Small v. Lorillard Tobacco Co.

252 A.D.2d 1, 679 N.Y.S.2d 593 (1998)

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Small v. Lorillard Tobacco Co.

New York Supreme Court, Appellate Division
252 A.D.2d 1, 679 N.Y.S.2d 593 (1998)

Facts

Phyllis Small and other cigarette smokers (smokers) (plaintiffs) brought related putative class-action suits against Lorillard Tobacco Company, Inc. and others (collectively, tobacco companies) (defendants). The smokers alleged that the tobacco companies engaged in consumer fraud by lying about nicotine’s addictiveness. The smokers sought to recover the money they allegedly were defrauded into spending on cigarettes; the smokers did not seek damages regarding any negative health effects they suffered due to smoking. The supreme court certified two classes in each action: (1) a damages class comprised of New York residents who bought and smoked cigarettes from the tobacco companies since June 19, 1980, and (2) an injunction class comprised of persons who bought cigarettes from the tobacco companies in New York. Each class exceeded one million people. Small and the other class representatives testified at their depositions that they could not quit smoking because they were addicted to nicotine. The tobacco companies appealed, arguing, among other things, that class certification was improper because individual facts predominated over common questions. Specifically, the tobacco companies contended that each smoker would have to show that he was addicted to nicotine and that he justifiably relied on the tobacco companies’ alleged false statements notwithstanding the wealth of publicly available information about nicotine’s addictiveness. The smokers responded that smoker-specific issues could be decided at a later phase in the litigation, after the tobacco companies’ liabilities on common issues were established.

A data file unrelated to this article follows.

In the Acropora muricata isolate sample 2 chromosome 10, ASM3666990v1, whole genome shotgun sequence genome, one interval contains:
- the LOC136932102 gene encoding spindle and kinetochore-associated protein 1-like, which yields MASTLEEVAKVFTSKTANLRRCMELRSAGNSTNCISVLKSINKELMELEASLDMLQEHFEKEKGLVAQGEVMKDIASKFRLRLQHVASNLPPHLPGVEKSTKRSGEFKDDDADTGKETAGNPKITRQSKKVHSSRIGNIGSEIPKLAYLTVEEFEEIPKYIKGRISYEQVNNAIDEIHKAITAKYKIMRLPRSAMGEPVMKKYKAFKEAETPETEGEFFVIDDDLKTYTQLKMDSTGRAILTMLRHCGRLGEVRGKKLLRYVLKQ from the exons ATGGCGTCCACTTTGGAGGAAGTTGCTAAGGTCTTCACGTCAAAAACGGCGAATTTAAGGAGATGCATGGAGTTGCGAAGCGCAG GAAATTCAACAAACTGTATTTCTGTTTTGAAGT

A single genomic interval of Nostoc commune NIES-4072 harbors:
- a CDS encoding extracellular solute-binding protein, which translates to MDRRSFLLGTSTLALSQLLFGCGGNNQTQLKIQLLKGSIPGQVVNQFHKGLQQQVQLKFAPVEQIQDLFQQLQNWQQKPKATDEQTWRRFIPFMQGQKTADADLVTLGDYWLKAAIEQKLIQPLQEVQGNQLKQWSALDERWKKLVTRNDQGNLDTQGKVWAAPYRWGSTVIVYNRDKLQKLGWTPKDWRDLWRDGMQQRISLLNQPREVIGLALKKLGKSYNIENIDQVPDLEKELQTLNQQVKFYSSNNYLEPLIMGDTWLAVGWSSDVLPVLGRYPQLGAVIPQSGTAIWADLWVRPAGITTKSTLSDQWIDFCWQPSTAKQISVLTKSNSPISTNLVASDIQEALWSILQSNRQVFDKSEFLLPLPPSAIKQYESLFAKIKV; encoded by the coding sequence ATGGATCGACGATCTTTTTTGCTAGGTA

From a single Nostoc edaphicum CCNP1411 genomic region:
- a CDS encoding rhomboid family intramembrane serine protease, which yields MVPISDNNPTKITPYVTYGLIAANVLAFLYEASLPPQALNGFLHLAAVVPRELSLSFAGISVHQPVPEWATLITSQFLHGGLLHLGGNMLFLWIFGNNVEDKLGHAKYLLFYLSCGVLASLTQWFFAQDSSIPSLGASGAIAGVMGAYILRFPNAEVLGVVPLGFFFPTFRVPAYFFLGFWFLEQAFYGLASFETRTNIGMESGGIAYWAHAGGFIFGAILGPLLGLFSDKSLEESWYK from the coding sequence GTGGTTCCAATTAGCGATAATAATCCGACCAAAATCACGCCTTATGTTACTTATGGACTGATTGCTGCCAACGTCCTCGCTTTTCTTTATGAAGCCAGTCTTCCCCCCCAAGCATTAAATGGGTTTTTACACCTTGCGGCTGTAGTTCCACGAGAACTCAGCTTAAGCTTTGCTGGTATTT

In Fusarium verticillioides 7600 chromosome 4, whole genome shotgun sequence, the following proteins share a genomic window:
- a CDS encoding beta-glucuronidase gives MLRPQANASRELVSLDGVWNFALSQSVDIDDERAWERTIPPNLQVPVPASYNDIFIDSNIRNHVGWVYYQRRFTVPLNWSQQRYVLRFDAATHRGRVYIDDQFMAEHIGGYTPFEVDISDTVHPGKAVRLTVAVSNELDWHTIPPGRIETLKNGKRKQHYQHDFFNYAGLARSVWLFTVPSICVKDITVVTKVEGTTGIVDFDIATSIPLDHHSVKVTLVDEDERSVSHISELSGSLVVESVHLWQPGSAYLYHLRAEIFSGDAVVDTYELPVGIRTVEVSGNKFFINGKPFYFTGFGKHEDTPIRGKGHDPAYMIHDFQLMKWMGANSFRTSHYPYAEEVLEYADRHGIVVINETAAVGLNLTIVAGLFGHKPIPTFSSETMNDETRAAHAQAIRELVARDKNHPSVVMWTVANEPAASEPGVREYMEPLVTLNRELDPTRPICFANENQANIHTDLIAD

Rule of Law

Issue

Holding and Reasoning (Rosenberger, J.)

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